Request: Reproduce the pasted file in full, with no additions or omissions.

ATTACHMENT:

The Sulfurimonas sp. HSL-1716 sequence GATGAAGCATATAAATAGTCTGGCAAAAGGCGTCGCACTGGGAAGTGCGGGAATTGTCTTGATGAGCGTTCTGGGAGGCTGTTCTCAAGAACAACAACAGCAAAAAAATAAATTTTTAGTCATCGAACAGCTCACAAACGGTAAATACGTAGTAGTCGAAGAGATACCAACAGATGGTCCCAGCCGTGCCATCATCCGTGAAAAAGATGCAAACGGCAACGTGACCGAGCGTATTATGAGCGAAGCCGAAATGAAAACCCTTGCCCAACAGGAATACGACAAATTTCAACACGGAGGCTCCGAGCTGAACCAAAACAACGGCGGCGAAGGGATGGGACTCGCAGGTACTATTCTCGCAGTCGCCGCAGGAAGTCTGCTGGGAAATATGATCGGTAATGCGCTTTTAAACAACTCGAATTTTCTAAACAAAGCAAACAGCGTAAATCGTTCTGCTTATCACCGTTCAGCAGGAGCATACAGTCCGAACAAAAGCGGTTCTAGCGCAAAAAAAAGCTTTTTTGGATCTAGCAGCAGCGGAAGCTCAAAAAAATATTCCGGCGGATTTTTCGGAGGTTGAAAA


The Sulfurimonas sp. HSL-1716 sequence GATGAAGCATATAAATAGTCTGGCAAAAGGCGTCGCACTGGGAAGTGCGGGAATTGTCTTGATGAGCGTTCTGGGAGGCTGTTCTCAAGAACAACAACAGCAAAAAAATAAATTTTTAGTCATCGAACAGCTCACAAACGGTAAATACGTAGTAGTCGAAGAGATACCAACAGATGGTCCCAGCCGTGCCATCATCCGTGAAAAAGATGCAAACGGCAACGTGACCGAGCGTATTATGAGCGAAGCCGAAATGAAAACCCTTGCCCAACAGGAATACGACAAATTTCAACACGGAGGCTCCGAGCTGAACCAAAACAACGGCGGCGAAGGGATGGGACTCGCAGGTACTATTCTCGCAGTCGCCGCAGGAAGTCTGCTGGGAAATATGATCGGTAATGCGCTTTTAAACAACTCGAATTTTCTAAACAAAGCAAACAGCGTAAATCGTTCTGCTTATCACCGTTCAGCAGGAGCATACAGTCCGAACAAAAGCGGTTCTAGCGCAAAAAAAAGCTTTTTTGGATCTAGCAGCAGCGGAAGCTCAAAAAAATATTCCGGCGGATTTTTCGGAGGTTGAAAA